in a statement provided by Rocket Lab Beck said, “Launching the first Photon mission marks a major turning point for space users – it’s now easier to launch and operate a space mission than it has ever been. When our customers choose a launch-plus-spacecraft mission with Electron and Photon, they immediately eliminate the complexity, risk, and delays associated with having to build their own satellite hardware and procure a separate launch.”
Eventually, the extended Photon capabilities of the Kick Stage will be used to support lunar and interplanetary missions. Beck has gone on record many times stating that Rocket Lab is working toward funding a private mission to Venus with a more robust version of the Photon platform which will deploy a probe to collect information about the Venusian atmosphere.
Counting down to Electron’s first launch from Virginia
On September 17, just two weeks after introducing the world to “First Light,” Rocket Lab announced the final successful Electron wet dress rehearsal at its new Launch Complex 2 (LC-2) at the Mid-Atlantic Regional Spaceport in Wallops Island, Virginia.
The wet dress rehearsal is a standard preparatory practice of raising the rocket vertical on the launchpad, fueling the rocket, and conducting a practice run of all countdown systems and procedures ahead of a launch attempt. This gives launch teams the opportunity to ensure that the rocket is prepared for flight and work out any kinks that may arise ahead of sending the vehicle to space. The countdown is carried down to T-0 and then the vehicle is emptied and safed.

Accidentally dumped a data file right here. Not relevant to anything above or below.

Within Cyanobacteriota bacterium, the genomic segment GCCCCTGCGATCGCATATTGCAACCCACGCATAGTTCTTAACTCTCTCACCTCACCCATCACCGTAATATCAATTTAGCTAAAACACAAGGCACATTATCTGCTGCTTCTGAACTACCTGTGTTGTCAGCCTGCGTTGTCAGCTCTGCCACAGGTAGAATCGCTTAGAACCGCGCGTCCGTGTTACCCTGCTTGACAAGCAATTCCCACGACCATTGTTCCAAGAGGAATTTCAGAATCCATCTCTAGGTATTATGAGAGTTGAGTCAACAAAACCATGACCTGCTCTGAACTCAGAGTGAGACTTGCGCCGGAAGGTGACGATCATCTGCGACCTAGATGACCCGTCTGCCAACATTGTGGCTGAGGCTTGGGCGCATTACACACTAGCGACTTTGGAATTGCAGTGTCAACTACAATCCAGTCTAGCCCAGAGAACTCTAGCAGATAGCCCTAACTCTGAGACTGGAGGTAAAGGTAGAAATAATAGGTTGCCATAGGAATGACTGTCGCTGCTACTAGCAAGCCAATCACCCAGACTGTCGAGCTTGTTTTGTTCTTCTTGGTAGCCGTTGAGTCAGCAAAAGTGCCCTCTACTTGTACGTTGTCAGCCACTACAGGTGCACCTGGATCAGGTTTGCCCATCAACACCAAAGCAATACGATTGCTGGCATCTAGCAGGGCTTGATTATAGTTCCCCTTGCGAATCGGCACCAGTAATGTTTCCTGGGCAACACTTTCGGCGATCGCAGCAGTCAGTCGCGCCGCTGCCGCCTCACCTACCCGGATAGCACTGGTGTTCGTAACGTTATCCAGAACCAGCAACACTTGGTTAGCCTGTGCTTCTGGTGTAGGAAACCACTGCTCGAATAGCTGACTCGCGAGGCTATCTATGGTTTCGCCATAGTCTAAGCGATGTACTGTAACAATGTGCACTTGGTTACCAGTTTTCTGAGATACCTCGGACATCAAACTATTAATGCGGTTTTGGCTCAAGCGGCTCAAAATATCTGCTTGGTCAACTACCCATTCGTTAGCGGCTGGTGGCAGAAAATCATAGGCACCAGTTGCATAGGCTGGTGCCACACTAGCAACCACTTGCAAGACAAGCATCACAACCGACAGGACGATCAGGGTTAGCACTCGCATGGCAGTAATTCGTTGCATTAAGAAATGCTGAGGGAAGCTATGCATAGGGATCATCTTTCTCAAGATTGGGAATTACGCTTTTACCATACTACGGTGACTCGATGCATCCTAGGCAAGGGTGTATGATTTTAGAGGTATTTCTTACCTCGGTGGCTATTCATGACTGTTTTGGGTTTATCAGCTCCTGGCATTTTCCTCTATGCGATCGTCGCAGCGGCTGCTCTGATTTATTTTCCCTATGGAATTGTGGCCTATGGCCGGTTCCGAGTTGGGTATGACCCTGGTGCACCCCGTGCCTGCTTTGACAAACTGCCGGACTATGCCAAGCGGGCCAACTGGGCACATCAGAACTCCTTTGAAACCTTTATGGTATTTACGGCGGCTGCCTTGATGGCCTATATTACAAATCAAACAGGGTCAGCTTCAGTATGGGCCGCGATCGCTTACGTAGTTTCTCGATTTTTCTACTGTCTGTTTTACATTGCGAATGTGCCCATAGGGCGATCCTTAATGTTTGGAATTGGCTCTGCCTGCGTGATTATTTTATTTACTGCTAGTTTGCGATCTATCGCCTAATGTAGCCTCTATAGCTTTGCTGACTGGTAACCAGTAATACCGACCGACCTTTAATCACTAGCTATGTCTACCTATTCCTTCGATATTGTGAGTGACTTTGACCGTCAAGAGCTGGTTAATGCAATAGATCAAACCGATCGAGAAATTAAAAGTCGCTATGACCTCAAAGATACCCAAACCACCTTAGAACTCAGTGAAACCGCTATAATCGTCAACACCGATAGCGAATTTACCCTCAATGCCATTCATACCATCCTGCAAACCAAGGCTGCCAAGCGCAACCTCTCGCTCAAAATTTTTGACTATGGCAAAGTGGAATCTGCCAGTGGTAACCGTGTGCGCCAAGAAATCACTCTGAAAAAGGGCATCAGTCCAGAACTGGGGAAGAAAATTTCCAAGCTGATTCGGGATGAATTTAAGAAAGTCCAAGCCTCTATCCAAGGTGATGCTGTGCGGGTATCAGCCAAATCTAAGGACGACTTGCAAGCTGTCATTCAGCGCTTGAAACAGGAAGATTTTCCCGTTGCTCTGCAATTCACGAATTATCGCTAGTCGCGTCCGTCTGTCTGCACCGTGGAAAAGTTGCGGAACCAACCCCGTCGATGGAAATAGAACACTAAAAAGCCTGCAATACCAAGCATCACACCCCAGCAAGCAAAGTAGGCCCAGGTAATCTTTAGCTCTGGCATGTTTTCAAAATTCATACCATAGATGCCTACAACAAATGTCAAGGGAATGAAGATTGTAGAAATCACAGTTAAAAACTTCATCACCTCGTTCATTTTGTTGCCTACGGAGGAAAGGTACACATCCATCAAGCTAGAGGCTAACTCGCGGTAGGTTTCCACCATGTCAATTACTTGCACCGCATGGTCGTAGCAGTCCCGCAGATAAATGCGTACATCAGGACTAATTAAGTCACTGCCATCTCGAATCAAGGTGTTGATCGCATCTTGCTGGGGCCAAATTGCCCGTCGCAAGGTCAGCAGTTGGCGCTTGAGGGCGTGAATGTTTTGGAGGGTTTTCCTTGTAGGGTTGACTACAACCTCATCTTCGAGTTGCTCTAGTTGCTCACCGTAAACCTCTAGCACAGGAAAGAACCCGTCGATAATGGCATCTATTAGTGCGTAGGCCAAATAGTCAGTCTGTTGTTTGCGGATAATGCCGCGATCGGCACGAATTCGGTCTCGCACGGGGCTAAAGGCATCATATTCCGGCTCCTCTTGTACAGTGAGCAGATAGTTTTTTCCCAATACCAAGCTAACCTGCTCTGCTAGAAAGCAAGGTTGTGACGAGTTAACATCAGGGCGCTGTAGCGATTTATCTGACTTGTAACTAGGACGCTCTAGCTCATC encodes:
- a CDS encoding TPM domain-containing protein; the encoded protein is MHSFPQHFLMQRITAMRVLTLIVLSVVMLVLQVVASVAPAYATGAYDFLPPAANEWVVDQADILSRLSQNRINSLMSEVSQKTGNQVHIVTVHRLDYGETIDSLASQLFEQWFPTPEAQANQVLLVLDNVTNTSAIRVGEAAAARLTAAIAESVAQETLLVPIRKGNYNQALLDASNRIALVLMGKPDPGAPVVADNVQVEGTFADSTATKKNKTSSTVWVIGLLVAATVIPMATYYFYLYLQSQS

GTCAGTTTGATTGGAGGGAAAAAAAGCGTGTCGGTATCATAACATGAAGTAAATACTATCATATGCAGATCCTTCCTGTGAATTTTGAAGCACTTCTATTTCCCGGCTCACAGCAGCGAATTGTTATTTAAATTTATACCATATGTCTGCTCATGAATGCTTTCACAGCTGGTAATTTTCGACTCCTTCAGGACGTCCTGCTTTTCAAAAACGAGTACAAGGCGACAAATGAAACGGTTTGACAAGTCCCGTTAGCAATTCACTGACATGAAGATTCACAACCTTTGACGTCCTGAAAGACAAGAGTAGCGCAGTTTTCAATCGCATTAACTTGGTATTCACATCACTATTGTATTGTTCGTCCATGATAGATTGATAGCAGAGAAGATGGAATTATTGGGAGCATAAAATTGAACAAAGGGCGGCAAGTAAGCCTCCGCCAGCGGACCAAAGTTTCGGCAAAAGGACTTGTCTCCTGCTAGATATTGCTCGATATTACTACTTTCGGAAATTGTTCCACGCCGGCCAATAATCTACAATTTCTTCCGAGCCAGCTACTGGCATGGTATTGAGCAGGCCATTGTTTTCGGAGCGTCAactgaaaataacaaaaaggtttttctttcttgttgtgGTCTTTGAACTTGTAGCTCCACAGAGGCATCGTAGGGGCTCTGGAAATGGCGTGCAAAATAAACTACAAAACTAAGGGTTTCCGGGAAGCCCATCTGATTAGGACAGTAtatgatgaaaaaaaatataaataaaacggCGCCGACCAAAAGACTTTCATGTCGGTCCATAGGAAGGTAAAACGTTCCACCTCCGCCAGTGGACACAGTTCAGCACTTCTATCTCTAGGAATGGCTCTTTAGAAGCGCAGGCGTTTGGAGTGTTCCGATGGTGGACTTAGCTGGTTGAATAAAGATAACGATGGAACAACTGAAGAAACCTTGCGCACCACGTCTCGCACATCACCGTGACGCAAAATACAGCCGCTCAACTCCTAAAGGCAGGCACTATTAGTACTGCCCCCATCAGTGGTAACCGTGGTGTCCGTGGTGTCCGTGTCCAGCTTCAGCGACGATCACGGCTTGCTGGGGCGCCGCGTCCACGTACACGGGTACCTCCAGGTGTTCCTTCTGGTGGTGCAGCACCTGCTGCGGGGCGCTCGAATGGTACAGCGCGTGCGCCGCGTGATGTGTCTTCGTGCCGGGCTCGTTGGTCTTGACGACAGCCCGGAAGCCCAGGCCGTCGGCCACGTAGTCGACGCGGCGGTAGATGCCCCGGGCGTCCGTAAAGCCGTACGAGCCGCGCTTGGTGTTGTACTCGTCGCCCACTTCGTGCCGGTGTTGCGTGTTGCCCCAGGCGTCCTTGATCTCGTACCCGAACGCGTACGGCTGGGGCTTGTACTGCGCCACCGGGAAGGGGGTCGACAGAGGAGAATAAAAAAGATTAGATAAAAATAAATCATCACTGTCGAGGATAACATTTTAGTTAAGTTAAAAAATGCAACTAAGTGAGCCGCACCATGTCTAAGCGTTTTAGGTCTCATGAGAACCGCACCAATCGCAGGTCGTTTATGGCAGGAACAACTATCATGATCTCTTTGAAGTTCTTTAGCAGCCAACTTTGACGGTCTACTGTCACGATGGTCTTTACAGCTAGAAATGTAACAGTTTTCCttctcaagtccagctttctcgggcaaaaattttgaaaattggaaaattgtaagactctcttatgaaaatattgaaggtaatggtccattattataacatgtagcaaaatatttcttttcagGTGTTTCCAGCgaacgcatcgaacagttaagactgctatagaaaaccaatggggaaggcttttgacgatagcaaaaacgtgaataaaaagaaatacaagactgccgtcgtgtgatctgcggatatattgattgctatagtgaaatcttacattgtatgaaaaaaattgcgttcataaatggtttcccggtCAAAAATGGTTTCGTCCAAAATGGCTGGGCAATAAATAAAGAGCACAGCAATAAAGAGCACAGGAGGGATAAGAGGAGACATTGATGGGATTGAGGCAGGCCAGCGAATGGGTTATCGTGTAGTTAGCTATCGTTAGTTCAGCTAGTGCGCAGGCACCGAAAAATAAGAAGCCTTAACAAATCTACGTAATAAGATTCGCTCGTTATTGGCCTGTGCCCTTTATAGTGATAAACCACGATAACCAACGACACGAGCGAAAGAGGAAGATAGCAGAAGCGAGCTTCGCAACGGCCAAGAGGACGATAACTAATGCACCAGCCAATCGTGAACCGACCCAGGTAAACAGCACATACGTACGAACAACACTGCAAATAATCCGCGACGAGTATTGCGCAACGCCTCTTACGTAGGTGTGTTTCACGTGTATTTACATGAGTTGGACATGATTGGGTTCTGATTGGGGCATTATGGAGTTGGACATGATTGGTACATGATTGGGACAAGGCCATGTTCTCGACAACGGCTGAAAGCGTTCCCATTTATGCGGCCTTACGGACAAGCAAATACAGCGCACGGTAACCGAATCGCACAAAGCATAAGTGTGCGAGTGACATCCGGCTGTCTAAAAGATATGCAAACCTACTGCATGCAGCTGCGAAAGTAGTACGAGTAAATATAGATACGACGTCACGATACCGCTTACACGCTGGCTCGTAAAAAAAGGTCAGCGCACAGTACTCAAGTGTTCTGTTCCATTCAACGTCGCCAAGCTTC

Recently, Rocket Lab was granted a five-year Launch Operator License by the Federal Aviation Administration for the LC-2 site enabling the space systems company to support up to ten Electron missions a year from U.S. soil. The new operator license combined with the one previously procured for Launch Complex 1 in New Zealand allows Rocket Lab to support up to 130 flights of the Electron rocket globally per year.
It was speculated that Electron’s next flight – and the first launch from LC-2 in Virginia – would be the dedicated STP-27RM mission coordinated by the U.S. Space Force’s Space and Missile Systems Center. The first from Virginia will launch a single microsatellite for the Air Force Research Laboratory’s Monolith program. However, the first mission from Virginia is still waiting on a debut date to be identified.